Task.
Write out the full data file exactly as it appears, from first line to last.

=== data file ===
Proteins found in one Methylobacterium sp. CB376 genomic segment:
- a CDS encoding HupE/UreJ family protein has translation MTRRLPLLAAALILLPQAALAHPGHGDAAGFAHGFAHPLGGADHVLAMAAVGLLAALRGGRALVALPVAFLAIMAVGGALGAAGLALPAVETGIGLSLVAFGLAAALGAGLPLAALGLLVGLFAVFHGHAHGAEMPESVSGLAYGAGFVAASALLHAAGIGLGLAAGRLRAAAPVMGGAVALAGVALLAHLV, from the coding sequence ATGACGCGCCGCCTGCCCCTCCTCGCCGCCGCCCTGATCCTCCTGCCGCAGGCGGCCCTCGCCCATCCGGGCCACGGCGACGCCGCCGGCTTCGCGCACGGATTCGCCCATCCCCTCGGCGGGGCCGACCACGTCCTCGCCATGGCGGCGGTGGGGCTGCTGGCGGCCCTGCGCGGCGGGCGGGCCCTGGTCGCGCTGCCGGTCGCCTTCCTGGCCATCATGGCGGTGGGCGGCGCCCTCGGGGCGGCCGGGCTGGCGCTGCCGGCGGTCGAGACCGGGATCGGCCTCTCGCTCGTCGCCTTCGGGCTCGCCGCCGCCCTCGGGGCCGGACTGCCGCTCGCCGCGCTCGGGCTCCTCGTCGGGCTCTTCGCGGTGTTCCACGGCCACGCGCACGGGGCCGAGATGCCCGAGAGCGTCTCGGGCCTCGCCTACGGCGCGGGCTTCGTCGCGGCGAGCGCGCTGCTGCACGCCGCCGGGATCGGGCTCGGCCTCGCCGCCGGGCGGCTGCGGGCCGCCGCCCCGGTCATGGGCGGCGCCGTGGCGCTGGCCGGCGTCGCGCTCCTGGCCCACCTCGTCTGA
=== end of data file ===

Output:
Proteins found in one Methylobacterium sp. CB376 genomic segment:
- a CDS encoding HupE/UreJ family protein has translation MTRRLPLLAAALILLPQAALAHPGHGDAAGFAHGFAHPLGGADHVLAMAAVGLLAALRGGRALVALPVAFLAIMAVGGALGAAGLALPAVETGIGLSLVAFGLAAALGAGLPLAALGLLVGLFAVFHGHAHGAEMPESVSGLAYGAGFVAASALLHAAGIGLGLAAGRLRAAAPVMGGAVALAGVALLAHLV, from the coding sequence ATGACGCGCCGCCTGCCCCTCCTCGCCGCCGCCCTGATCCTCCTGCCGCAGGCGGCCCTCGCCCATCCGGGCCACGGCGACGCCGCCGGCTTCGCGCACGGATTCGCCCATCCCCTCGGCGGGGCCGACCACGTCCTCGCCATGGCGGCGGTGGGGCTGCTGGCGGCCCTGCGCGGCGGGCGGGCCCTGGTCGCGCTGCCGGTCGCCTTCCTGGCCATCATGGCGGTGGGCGGCGCCCTCGGGGCGGCCGGGCTGGCGCTGCCGGCGGTCGAGACCGGGATCGGCCTCTCGCTCGTCGCCTTCGGGCTCGCCGCCGCCCTCGGGGCCGGACTGCCGCTCGCCGCGCTCGGGCTCCTCGTCGGGCTCTTCGCGGTGTTCCACGGCCACGCGCACGGGGCCGAGATGCCCGAGAGCGTCTCGGGCCTCGCCTACGGCGCGGGCTTCGTCGCGGCGAGCGCGCTGCTGCACGCCGCCGGGATCGGGCTCGGCCTCGCCGCCGGGCGGCTGCGGGCCGCCGCCCCGGTCATGGGCGGCGCCGTGGCGCTGGCCGGCGTCGCGCTCCTGGCCCACCTCGTCTGA